When we left Escalante this morning, I was warned that at mile 10 I would be at risk of hitting fine sand on a long and winding, steep descent after crossing over the canyons, making it precarious riding for cyclists.
With the fear of stitches in me, I was extra cautious to stay away from the side of road. So cautious in fact that I gripped the brakes and carefully hugged the middle of my lane on the long and treacherous downhill.
Garfield County Sheriff
When I stopped at a scenic outlook, so did the Garfield County Sherriff. He informed me that it is illegal for cyclists to ride anywhere but the far right of the lane. And, he added, he cites for it. I shared the warning I received in Escalante, which made this play-by-the-rulebook Sherriff want to know exactly who told me that. Not wanting to rat on anyone in this small town, I said, someone at the RV Park. The Sherriff paused, and then let me go with a warning. “Tell all of your biking friends that we cite for riding in the middle of the lane.”
He then added proudly, “And I love citing cyclists who ride 2 to 3 abreast.” (And I hadn’t even asked him the “What do you love about your job?” question yet!)
The Sherriff then added, “It’s a road hazard.” So, I’ll tweak his answer for him to put it in a more positive frame. I surmise that what he loves about his job is protecting people. Too bad I didn’t have the video camera ready and a book handy to gift him for playing so nicely…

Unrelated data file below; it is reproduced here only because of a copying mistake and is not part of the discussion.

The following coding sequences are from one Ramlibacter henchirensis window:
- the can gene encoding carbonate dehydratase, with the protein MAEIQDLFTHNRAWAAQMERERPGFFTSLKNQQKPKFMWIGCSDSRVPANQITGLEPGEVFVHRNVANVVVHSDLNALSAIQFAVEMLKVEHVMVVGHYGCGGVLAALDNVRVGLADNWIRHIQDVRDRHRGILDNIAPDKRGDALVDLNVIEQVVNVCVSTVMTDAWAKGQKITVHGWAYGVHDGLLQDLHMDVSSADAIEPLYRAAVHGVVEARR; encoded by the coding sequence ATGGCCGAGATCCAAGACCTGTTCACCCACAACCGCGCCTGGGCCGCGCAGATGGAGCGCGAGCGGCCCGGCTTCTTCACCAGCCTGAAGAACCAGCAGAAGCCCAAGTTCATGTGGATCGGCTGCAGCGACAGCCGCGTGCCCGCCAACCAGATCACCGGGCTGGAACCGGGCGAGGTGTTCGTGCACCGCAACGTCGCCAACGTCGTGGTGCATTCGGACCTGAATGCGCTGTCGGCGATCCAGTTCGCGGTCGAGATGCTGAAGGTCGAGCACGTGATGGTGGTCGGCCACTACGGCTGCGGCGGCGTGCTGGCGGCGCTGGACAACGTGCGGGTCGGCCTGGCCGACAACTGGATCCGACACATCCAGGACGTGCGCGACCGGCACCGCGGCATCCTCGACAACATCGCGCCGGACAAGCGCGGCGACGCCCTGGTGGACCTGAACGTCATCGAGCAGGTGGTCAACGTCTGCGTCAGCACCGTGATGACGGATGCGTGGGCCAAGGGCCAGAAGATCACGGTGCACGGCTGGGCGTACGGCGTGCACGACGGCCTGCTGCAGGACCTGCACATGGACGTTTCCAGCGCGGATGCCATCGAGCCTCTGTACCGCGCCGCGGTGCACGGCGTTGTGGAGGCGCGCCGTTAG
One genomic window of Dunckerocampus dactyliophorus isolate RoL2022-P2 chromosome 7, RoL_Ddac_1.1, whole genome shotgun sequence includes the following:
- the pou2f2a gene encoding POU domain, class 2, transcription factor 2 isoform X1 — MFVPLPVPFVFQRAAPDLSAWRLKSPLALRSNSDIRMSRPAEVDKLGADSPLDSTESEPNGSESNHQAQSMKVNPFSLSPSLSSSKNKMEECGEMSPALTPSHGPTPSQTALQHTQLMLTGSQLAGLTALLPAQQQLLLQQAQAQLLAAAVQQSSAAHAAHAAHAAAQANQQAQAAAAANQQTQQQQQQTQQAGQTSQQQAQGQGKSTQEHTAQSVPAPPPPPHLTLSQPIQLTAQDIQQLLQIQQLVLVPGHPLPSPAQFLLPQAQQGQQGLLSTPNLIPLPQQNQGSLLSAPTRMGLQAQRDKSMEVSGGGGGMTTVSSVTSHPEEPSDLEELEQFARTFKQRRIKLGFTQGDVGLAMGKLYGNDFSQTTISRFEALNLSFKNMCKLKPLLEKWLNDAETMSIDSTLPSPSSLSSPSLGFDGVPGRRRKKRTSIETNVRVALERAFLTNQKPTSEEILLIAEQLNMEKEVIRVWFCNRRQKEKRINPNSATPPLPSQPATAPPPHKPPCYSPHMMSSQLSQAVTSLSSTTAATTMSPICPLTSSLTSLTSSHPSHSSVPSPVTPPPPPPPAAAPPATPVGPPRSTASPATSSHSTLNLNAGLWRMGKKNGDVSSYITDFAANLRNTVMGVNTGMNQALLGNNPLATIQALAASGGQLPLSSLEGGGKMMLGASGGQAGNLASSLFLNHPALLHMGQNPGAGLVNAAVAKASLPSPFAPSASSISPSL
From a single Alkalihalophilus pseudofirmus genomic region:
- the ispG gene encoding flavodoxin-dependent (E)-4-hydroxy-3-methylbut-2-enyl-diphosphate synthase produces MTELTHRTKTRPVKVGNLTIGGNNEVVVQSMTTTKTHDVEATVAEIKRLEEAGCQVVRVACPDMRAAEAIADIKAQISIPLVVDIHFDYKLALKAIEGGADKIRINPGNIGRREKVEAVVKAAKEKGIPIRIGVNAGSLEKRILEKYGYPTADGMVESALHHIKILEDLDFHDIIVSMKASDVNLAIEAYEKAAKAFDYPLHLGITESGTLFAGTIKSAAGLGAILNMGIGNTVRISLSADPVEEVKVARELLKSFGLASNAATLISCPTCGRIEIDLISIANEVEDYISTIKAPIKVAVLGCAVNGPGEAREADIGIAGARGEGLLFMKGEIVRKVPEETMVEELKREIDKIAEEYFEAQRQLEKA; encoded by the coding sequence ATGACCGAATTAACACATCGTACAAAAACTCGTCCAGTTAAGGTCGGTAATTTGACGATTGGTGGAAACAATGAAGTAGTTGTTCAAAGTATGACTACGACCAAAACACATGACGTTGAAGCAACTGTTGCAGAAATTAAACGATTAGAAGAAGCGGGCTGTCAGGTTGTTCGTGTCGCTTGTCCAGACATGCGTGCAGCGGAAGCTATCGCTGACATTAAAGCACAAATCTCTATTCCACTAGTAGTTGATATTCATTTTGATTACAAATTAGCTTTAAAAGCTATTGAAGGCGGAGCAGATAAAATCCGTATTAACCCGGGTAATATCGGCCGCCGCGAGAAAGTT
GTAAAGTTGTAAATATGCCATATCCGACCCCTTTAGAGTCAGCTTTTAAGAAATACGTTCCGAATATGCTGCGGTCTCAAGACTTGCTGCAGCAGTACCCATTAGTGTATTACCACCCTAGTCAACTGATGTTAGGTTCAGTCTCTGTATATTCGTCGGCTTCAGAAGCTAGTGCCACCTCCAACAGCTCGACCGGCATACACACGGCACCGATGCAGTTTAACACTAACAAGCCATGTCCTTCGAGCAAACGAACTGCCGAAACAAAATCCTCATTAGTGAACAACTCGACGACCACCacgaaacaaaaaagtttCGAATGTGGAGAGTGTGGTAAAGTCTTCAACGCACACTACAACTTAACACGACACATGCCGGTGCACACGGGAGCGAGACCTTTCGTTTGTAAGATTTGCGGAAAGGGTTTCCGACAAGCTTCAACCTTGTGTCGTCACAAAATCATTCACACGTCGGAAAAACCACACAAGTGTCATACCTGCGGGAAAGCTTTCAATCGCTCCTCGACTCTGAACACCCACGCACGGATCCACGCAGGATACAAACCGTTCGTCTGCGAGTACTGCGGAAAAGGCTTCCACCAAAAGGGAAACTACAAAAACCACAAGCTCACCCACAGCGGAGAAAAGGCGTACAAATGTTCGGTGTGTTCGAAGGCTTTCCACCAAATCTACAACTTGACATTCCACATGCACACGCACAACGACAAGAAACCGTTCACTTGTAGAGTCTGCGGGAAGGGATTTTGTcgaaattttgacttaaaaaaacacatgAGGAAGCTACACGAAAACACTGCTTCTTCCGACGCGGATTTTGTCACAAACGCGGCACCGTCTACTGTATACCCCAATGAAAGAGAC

In the small town of Boulder (pop. 181) we stopped so I could eat my new favorite sandwich (almond butter, banana, & honey) when Dennis pulled up to the RV. He had read the side of the RV and wanted to answer the question about what he loves about his job. Justin whipped out the camera and we recorded his answer for the Documentary. Dennis is a town Councilman and what he loves about his job is that he gets to listen to people and then take action to implement change on their behalf. How refreshing!
Didn’t expect all that I got with this one. A mountain not much different than Cedar Mountain with a consistent 7-10% grade climb ascending from 6,000 feet to 9,600 feet elevation. Oddly out of place, Deer Mountain is a forested mountain in the middle of the gorgeous red rock canyons. Three times during the climb, I saw “14%” on my GPS! I could have used Alan and the Gang to stomach this one…
Day 18 Stats
Total mileage: 1,082.48
Ascent: 6,942 ft
Total interviews: 33
Road kill count: 108
Destination for Day 19: Glen Canyon National Park, Utah